Pancreatic cancer (PCa) is the 4th deadliest cancer in the US, with median life expectancy of less than a year. PCa does not respond well to conventional chemotherapies as the disease has progressed to late stages by the time of diagnosis. Gemcitabine (Gem) is commonly used as frontline treatment, but only extends patient survival by several months over other single agent or combination therapies. The combination of Gem + nab- paclitaxel was recently shown to extend survival by ~2 months over Gem alone. The FOLFIRINOX regimen is a formulation of multiple drugs that has shown promise by doubling (~4-6 months) survival of pancreatic cancer patients over gemcitabine alone. However, high toxicity associated with this treatment may limit the patients that can tolerate this regimen. Understanding and targeting the molecular mechanism responsible for chemoresistance is a rational approach to improving treatment outcomes. Inhibiting such pathways should allow existing drugs to kill more tumor cells, and thus extend patient survival. Importantly, chemosensitizers may reduce the effective dose of chemo and thus also reduce toxic side effects. Cancer cells rely critically on survival pathways that allow them to tolerate a broad range of extrinsic and intrinsic stresses that would normally block cell growth. Drugs such as gemcitabine, paclitaxel, and FOLFIRINOX inhibit DNA replication and chromosome segregation, two processes that are already destabilized in cancer cells. The survival pathways that have evolved to allow cancer cells to tolerate genome instability are likely responsible for allowing cells to survive treatment with these drugs. We conducted a genome-wide siRNA screen to identify genes that are critically important for the survival of pancreatic cancer cells treated with gemcitabine. This effort revealed an unexpected role for the Vitamin D receptor (VDR) transcription factor in dictating cell survival in response to drugs. VDR is activated by 1,25-OH vitamin D3 and is best known for regulating genes important for calcium homeostasis and bone mineralization. We have identified a new role in promoting DNA repair that is crucial for gemcitabine survival by pancreatic cancer cells. Our combined molecular, pharmacological and cell biological data strongly suggest that VDR is essential for pancreatic cancer cells to survive gemcitabine treatment. We believe that this reflects evolutionary adaptation of the importance of VDR in protecting skin from the harmful yet necessary benefits of UV in the production of Vitamin D. We propose in this R21 application to address how VDR is used by pancreatic cancer cells to survive gemcitabine and other chemotherapeutic agents. We will also conduct in vivo studies that test the efficacy of an anti-fungal drug in enhancing Gem killing of a PCa patient derived tumor xenograft, as well as a mouse model for the disease. This is an exciting R21 proposal because of its high translational potential and novel insights into how PCa cells survive drug treatment.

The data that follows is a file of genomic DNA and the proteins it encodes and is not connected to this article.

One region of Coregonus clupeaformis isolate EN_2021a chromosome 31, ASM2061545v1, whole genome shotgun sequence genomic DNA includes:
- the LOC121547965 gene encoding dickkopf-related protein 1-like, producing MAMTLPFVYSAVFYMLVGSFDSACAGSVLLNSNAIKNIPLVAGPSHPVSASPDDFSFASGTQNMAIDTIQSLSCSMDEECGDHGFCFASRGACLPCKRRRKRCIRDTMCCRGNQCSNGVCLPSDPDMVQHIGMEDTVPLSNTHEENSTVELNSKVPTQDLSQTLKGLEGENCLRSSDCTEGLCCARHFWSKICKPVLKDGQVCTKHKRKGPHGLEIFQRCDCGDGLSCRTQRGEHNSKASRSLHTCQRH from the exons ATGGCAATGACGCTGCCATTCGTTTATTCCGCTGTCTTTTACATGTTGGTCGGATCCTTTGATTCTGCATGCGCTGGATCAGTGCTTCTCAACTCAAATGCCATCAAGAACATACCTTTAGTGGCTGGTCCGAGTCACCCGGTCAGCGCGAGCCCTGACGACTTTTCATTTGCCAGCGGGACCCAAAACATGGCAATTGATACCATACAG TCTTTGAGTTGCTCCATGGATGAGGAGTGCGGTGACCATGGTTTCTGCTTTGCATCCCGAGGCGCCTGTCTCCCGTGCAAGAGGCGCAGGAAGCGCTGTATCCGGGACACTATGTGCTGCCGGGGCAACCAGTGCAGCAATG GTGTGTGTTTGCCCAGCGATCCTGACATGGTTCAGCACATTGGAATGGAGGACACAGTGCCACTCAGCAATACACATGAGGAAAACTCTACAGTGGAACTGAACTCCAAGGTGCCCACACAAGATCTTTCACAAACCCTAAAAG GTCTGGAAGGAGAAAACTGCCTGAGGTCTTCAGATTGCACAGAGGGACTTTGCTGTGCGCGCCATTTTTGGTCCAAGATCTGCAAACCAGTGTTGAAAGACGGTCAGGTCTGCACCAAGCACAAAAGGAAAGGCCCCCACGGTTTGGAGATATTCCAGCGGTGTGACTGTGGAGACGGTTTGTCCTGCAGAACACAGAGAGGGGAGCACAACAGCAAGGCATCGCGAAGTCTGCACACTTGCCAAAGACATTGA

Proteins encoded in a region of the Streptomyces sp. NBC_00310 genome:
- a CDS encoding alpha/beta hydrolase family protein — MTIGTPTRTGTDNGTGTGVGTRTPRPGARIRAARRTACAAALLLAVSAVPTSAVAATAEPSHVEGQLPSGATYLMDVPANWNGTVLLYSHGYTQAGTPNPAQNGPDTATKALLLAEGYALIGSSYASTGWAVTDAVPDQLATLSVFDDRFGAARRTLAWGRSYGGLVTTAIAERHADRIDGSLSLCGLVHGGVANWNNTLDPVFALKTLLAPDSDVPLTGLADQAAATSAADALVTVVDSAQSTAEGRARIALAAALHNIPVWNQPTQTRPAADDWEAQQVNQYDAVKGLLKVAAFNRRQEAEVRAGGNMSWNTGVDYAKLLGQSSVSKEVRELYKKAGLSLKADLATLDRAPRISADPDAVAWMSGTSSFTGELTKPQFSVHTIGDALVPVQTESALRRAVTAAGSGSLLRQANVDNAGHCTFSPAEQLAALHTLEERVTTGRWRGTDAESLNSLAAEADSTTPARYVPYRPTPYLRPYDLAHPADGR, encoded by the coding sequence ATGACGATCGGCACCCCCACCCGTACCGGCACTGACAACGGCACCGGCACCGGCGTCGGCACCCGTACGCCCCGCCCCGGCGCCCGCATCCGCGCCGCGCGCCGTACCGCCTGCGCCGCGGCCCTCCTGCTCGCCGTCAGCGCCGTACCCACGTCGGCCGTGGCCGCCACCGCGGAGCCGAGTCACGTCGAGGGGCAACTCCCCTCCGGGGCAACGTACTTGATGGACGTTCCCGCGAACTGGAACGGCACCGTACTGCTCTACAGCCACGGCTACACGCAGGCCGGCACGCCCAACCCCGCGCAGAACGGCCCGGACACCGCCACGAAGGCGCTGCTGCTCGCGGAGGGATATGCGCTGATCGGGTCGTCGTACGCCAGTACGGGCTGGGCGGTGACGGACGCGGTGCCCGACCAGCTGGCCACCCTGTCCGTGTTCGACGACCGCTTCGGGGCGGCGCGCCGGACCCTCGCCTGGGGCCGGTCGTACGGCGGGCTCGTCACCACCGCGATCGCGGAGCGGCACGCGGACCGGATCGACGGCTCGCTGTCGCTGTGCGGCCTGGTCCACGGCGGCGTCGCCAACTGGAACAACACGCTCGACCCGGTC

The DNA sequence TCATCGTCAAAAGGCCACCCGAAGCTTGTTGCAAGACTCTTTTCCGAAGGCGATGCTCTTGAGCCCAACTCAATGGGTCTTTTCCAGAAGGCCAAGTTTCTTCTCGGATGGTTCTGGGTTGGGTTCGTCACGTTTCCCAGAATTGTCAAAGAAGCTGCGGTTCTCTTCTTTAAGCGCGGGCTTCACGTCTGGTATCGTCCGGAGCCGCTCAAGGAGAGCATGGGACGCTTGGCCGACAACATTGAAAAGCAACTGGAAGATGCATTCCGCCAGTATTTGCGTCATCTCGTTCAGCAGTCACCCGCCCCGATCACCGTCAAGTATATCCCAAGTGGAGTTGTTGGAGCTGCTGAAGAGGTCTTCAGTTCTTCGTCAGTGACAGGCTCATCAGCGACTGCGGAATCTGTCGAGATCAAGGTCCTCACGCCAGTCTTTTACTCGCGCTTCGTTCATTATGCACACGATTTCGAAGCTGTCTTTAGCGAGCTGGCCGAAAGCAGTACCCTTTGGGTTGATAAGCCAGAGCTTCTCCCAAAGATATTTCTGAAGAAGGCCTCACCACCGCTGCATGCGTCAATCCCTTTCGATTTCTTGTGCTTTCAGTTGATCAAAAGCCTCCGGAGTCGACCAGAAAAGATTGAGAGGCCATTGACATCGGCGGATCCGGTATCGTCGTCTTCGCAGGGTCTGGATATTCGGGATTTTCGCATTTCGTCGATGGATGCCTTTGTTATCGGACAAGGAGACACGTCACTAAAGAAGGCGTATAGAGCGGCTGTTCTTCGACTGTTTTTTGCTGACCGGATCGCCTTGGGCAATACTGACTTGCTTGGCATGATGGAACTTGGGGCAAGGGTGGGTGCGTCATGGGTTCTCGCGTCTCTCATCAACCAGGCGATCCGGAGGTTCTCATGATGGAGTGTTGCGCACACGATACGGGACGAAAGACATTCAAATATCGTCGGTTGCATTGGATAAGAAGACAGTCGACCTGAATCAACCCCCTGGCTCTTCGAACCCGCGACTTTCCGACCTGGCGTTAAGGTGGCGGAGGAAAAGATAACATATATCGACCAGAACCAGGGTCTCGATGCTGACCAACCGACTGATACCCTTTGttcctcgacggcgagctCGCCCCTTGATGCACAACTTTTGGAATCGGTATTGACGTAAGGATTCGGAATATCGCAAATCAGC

The survival rate of pancreatic cancer patients is usually less than one year, despite treatment with radiation and chemo. We have discovered an unexpected new role for the Vitamin D transcription factor (VDR) in allowing pancreatic cancer cells to survive drug treatment. Use of pharmacological and biological agents that inhibit VDR increases efficiency of killing, and discoveries from our research are of immediate translational application to improve treatment strategies.
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